The courtyard of the Supreme Court of Israel is a dignified and awe-inspiring space. It is surrounded by stone arches in the Mediterranean architectural tradition. It is a mixture of the austere and the agile. The light and open Jerusalem sky give it an airy agility. The courtyard is divided by a narrow channel of water which was inspired by a verse from the Book of Tehillim or Psalms: “Truth will spring up from the earth and justice will be reflected from the heavens.”
The stone arches which come from the desert represent the solidity of the law and the sky reflected in the water, the endurance of justice. The Court itself is an exhilarating building endowed by Dorothy de Rothschild and the Rothschild Family Foundation and designed by Israeli architects, Ram & Ada Karmi; it has been called Israel’s finest public building. It combines “a sense of monumentality with a sense of ease, inviting accessibility.” On the day I visited the Court earlier this year, large school groups and other visitors moved through the open areas with relaxed ease. The five courtrooms of different sizes were all open to the public and we wandered into a few courts and were able to sit in the public gallery and observe the proceedings.
The Supreme Court is deliberately situated adjacent to the Knesset, the legislative and executive branch of the government (reminiscent of the juxtaposition of the Temple and the Sanhedrin). During the planning it was decided the building would express justice, law and righteousness and draw inspiration from Biblical metaphors. I got to think of the Supreme Court because the Parasha or Torah reading this week not only is called “Shoftim” or judges, but also focuses on justice:
“Judges and officers [police] you shall appoint in all your cities… Justice, Justice you shall pursue”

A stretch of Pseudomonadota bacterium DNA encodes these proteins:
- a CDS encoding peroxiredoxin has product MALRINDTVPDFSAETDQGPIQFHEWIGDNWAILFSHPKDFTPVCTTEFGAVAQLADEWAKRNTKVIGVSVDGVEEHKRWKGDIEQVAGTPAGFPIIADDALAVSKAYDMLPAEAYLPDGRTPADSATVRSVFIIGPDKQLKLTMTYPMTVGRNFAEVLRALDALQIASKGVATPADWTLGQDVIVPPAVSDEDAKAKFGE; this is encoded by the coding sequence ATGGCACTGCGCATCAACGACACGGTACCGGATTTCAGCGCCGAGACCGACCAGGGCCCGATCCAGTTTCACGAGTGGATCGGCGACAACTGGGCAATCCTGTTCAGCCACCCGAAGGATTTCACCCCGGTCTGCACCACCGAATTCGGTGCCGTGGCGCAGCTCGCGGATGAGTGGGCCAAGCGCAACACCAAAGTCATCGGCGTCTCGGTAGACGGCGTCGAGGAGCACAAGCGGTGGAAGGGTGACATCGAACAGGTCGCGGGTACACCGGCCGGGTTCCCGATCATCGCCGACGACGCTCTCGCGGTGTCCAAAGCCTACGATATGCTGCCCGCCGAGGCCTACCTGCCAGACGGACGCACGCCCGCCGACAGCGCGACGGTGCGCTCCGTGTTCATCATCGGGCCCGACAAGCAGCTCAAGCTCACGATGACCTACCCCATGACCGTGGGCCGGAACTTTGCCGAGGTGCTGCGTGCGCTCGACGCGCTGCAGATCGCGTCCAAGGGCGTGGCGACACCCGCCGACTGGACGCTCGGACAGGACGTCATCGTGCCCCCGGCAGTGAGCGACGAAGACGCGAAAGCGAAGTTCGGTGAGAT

(Deut. 16 18-21)
Judaism is pre-occupied with the pursuit of compassionate justice and expects the highest standards of integrity and independence from the judiciary, well-aware that“bribery blinds the eyes of the wise and makes just words crooked” (Ibid). Justice itself needs to be achieved through the right processes hence the repetition of the words: “Justice, justice”.
The Israeli Supreme Court is expected to take Torah principles and Jewish legal tradition into consideration. It has indeed had several religious High Court Judges including Elyakim Rubinstein who describes himself as a religious Zionist. In an interview in March by the Jerusalem Post he said: “The main thing is to be a Zionist and fair court which sits in Jerusalem (and not somewhere else) that is a universal setting. It lives the life of the nation and tries to help those in need. It tries to help the government, but is also guardian of human rights.”
Elyakim identifies the balancing act that the Supreme Court plays in Israel between upholding the democratic principles of the country while respecting the Knesset and also being true to the Jewish spirit. As with any other institutions that position itself in the middle and also tries to speak truth to power, it draws fire from both the right and the left.
In the 1990’s the Court issued its “Basic Laws for Human Dignity and Freedom” which in the absence of a constitution are especially important. The Court has argued that the Government rather than itself, try and resolve issues around Haredi conscription and the rights of the non-Orthodox movements. It however has also been accused of having an activist position on Palestinian issues. However this itself is arguable. The Court has declared the West Bank Barrier legal, but also endorsed targeted killings as legal.
The current Justice Minister Ayelet Shaked has asserted her goal is to shift the court in a conservative direction. Another hot button issue today is whether the Knesset may establish a formal mechanism to override court rulings that strike down a law as unconstitutional. Whatever the outcome, it is clear that the Israeli Supreme Court will continue to play a vital role in Israeli society today. It protects basic human rights and it draws on Jewish tradition.
It’s a joy and privilege to have a Supreme Court in an independent Israel in the Jewish capital. Despite its imperfections, it’s a reflection of Israel’s robust democracy and a great vehicle to proclaim “Justice, justice you shall pursue.”